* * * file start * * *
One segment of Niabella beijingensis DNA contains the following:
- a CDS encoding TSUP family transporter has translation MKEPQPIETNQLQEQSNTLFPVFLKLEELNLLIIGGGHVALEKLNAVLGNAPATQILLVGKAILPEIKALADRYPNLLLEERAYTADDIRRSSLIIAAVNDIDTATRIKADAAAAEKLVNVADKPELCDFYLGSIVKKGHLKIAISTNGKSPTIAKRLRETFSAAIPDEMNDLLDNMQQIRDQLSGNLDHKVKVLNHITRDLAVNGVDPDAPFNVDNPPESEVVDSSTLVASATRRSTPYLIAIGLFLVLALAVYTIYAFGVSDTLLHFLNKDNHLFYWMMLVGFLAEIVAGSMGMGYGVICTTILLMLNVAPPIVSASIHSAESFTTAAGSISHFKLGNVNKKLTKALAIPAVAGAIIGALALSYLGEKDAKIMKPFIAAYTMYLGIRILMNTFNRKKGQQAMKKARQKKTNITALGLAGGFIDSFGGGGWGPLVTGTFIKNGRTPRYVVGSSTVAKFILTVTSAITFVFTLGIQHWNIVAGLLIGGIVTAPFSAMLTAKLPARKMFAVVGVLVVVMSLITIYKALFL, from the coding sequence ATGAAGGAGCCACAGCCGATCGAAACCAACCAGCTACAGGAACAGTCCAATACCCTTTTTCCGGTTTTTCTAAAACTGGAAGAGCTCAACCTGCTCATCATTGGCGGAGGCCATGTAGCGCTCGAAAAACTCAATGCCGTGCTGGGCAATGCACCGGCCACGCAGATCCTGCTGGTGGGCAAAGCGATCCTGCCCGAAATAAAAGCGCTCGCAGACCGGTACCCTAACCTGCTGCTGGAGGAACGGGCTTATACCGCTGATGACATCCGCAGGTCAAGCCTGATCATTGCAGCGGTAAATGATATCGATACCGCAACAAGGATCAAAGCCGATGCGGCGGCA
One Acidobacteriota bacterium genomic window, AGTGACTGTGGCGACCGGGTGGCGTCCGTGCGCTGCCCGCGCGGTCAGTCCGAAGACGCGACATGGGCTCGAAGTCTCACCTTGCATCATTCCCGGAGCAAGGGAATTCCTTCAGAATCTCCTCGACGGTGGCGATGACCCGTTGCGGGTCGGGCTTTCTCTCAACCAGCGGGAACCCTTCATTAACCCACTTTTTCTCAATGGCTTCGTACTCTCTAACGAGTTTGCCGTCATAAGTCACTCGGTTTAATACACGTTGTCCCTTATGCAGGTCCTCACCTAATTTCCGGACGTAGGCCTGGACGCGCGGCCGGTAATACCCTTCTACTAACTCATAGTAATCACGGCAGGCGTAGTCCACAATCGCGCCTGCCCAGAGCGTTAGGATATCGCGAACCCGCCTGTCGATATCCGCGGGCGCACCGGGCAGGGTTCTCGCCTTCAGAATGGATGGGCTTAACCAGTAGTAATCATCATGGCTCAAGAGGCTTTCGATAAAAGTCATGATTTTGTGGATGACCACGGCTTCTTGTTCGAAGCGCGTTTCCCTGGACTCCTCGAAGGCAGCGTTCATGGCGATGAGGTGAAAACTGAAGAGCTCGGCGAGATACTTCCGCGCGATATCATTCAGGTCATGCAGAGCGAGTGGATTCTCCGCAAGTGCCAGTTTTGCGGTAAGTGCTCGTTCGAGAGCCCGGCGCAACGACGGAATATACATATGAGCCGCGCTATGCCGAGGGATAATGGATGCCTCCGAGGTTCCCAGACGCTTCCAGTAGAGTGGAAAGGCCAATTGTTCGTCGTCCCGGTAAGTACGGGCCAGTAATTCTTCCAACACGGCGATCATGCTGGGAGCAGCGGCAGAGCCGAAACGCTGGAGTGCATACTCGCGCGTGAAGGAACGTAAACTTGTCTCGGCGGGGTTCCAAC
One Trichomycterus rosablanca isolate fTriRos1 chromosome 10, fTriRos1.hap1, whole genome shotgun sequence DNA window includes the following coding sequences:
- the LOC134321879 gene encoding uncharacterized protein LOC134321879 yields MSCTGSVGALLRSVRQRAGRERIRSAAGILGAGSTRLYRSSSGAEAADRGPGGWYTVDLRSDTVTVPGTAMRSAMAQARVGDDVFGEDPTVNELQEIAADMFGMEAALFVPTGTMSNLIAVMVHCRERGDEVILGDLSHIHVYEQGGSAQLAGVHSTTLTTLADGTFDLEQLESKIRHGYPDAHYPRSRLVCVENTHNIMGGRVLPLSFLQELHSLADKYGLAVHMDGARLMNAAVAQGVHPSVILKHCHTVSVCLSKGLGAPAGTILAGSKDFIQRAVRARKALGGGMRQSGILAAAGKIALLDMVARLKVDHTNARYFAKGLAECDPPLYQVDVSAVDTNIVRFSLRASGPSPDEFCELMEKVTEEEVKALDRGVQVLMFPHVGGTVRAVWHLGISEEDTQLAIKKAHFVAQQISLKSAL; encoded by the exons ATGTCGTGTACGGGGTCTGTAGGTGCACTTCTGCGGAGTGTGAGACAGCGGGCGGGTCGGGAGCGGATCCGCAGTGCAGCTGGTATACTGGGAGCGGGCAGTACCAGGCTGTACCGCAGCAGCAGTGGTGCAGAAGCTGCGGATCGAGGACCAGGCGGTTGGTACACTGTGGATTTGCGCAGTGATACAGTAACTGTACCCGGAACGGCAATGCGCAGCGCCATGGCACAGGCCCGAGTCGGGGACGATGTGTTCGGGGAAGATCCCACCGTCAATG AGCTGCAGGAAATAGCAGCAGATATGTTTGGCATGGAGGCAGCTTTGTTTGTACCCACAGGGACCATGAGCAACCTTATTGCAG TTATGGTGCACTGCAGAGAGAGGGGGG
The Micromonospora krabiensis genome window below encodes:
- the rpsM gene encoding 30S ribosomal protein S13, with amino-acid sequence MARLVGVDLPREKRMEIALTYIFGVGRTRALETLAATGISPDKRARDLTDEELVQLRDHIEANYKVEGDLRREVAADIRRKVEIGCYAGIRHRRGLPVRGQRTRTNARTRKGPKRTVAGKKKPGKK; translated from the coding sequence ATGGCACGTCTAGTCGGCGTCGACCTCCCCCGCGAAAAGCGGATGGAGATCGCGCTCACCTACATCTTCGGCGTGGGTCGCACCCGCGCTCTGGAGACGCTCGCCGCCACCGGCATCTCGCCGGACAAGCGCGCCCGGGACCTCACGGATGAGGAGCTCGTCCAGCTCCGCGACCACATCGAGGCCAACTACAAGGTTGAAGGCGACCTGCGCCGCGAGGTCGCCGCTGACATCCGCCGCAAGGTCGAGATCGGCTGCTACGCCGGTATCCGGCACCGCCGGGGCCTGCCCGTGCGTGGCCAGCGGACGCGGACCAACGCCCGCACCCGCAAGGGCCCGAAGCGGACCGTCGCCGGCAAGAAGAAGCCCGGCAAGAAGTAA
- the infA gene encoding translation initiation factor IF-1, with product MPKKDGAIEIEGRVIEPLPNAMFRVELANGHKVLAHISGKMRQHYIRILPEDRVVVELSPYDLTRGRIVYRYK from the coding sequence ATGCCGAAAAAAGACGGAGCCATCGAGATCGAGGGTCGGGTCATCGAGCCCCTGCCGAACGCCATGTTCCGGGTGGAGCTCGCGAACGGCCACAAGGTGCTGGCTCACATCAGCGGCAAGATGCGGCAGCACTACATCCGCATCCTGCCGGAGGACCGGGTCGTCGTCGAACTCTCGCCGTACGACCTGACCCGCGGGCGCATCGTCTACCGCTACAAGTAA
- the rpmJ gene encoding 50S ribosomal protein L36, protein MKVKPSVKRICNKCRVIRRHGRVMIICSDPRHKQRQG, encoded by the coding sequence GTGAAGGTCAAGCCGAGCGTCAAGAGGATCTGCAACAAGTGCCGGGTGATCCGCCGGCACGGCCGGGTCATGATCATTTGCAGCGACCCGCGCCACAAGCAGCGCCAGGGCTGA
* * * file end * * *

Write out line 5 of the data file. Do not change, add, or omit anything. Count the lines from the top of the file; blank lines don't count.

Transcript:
- the LOC134321879 gene encoding uncharacterized protein LOC134321879 yields MSCTGSVGALLRSVRQRAGRERIRSAAGILGAGSTRLYRSSSGAEAADRGPGGWYTVDLRSDTVTVPGTAMRSAMAQARVGDDVFGEDPTVNELQEIAADMFGMEAALFVPTGTMSNLIAVMVHCRERGDEVILGDLSHIHVYEQGGSAQLAGVHSTTLTTLADGTFDLEQLESKIRHGYPDAHYPRSRLVCVENTHNIMGGRVLPLSFLQELHSLADKYGLAVHMDGARLMNAAVAQGVHPSVILKHCHTVSVCLSKGLGAPAGTILAGSKDFIQRAVRARKALGGGMRQSGILAAAGKIALLDMVARLKVDHTNARYFAKGLAECDPPLYQVDVSAVDTNIVRFSLRASGPSPDEFCELMEKVTEEEVKALDRGVQVLMFPHVGGTVRAVWHLGISEEDTQLAIKKAHFVAQQISLKSAL; encoded by the exons ATGTCGTGTACGGGGTCTGTAGGTGCACTTCTGCGGAGTGTGAGACAGCGGGCGGGTCGGGAGCGGATCCGCAGTGCAGCTGGTATACTGGGAGCGGGCAGTACCAGGCTGTACCGCAGCAGCAGTGGTGCAGAAGCTGCGGATCGAGGACCAGGCGGTTGGTACACTGTGGATTTGCGCAGTGATACAGTAACTGTACCCGGAACGGCAATGCGCAGCGCCATGGCACAGGCCCGAGTCGGGGACGATGTGTTCGGGGAAGATCCCACCGTCAATG AGCTGCAGGAAATAGCAGCAGATATGTTTGGCATGGAGGCAGCTTTGTTTGTACCCACAGGGACCATGAGCAACCTTATTGCAG TTATGGTGCACTGCAGAGAGAGGGGGG